As the plan in our country decided to cover wide areas, our planning is a kind of broad based comprehensive planning which covers a wide array of social and economic activities. The main objectives with which our Five Year Plans were prepared include development along socialist lines to secure rapid economic growth and expansion of employment, reduction of disparities in income and wealth, prevention of concentration of economic power and creation of values and attitudes of a free and equal society. For attainment of these objectives, Indian planners formulated a definite strategy of planned economic development. Since Second Plan onwards, Indian planners started to adopt a clear strategy for our plans. Firstly the strategy laid emphasis on investment in heavy industries. Thus, core strategy adopted by the planners in India for subsequent three plans, i.e., up to fifth plan, was to give much emphasis on rapid industrialisation through lumpy or extensive investment on heavy, basic and machine-making industries for accelerating the pace of development.
Later on in the subsequent plans, attempt has been made to develop small scale industries for increasing the supply of consumer goods and also for the development and modernisation of agricultural sector by adopting new labour-intensive techniques with employment objective in mind.
The plan strategy gave due emphasis to the expansion of public sector for infrastructural development along with development of heavy industries. Side by side, the private sector was also given due importance for expanding its activities.
Now with the setting up of NITI Aayog in India replacing Planning Commission, another new approach to planning has arrived in India. It came into existence by a government resolution on 1st January, 2015. The main objective of NITI Aayog is to usher in an era of democratic decentralisation of planning process. It aims to adopt a bottom-up approach in contrast with the top-down process of the Planning Commission. The Planning Commission has often been criticised as having an ivory tower mentality and an armed chair approach (unaware of ground realities). The NITI Aayog, on the other hand, will bring amicable Centre-States relationship.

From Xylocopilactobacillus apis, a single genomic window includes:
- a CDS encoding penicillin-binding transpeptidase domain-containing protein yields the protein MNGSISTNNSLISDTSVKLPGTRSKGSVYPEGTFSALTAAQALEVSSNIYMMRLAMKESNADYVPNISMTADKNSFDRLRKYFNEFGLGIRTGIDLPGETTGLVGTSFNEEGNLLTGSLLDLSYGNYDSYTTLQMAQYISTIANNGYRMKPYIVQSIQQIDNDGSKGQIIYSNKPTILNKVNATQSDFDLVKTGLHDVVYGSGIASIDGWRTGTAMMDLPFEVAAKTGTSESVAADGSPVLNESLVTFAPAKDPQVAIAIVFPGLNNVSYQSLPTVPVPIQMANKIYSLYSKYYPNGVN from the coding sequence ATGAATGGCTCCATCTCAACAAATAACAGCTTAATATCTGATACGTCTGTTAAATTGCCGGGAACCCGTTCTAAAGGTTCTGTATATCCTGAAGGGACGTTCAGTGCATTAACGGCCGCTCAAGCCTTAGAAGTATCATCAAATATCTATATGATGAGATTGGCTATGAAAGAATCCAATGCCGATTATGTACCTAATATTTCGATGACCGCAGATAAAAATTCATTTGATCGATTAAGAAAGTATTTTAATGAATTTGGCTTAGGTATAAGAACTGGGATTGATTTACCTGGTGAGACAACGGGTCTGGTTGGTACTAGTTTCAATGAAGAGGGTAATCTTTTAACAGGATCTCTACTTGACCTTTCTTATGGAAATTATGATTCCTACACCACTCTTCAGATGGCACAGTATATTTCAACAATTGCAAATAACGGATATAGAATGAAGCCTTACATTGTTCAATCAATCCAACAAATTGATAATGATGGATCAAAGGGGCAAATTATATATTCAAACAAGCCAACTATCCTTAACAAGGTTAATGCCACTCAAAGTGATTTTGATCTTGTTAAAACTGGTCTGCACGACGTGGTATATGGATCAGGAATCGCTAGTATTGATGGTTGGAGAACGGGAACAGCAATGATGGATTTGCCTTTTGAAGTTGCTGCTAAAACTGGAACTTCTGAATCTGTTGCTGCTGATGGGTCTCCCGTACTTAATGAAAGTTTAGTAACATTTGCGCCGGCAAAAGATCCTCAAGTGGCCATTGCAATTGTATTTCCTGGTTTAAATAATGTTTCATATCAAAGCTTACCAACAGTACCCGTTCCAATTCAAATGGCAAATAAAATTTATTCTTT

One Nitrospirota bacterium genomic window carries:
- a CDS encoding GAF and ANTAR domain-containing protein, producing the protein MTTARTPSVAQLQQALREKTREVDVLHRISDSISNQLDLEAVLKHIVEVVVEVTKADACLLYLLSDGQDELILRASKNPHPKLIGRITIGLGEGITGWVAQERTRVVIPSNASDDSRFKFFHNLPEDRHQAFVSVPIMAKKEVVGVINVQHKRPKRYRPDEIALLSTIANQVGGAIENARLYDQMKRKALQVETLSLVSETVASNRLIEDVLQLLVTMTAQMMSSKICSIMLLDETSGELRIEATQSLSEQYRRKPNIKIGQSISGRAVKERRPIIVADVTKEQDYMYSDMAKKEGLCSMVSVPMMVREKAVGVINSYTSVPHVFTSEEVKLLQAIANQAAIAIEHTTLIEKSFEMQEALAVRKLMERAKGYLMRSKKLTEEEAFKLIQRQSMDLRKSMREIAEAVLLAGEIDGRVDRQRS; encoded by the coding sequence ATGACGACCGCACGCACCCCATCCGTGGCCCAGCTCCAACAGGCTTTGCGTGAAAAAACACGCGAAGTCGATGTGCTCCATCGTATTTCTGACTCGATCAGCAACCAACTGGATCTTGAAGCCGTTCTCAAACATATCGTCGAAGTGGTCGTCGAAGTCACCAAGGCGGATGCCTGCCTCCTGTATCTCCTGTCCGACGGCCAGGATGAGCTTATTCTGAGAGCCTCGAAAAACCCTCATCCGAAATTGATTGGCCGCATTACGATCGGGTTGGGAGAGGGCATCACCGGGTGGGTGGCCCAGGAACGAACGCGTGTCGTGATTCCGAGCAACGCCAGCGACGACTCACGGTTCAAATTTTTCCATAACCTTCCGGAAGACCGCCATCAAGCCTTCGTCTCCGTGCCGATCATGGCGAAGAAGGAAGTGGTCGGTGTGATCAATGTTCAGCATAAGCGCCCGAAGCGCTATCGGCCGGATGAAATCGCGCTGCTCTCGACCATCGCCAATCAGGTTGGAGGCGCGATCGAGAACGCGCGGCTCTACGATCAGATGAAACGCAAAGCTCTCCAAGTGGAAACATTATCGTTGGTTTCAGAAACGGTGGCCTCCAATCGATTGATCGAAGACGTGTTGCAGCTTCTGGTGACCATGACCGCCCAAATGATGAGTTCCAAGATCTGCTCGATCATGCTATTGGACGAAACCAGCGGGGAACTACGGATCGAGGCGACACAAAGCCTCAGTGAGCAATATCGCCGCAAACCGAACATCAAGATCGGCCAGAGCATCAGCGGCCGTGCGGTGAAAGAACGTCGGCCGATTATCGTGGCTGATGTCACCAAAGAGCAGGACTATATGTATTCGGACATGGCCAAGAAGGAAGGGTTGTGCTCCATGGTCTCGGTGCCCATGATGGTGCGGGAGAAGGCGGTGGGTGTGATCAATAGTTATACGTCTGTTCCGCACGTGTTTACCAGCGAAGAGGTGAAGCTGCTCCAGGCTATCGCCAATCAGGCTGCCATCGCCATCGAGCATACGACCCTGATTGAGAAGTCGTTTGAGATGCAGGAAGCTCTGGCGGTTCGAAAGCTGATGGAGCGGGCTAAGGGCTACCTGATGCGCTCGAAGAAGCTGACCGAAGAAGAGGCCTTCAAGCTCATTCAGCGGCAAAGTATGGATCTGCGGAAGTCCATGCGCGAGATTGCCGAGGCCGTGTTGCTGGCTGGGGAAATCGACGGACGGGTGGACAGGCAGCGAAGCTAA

The NITI Aayog has Prime Minister as the Chairperson, ex-officio; Vice Chairperson (Rajiv Kumar); CEO (Amitabh Kant) and 3 full time members. The NITI Aayog released its first initiative, the ‘Report on India’s Renewable Electricity Roadmap 2030 – Towards Accelerated Renewable Electricity Deployment’ at Renewable Energy Global Investors Meet and Expo (Re-Invest) 2015 and is currently actively working on it.
For developing countries, whether belonging to a democratic or an authoritarian political culture, planning has been considered a prerequisite for balanced socio-economic development and a strategy for making the best possible use of a available natural manpower, financial as well as infrastructural resources. Even in the developed countries of the West, planning in one form or another has remained an integral part of their economic system. In short, only planned economic development can hope to achieve a rate of growth which is politically acceptable. The most fundamental objective of planning is to alter the pattern of resources use and if possible to intensify such use in such a fashion as to achieve certain socially desirable goals.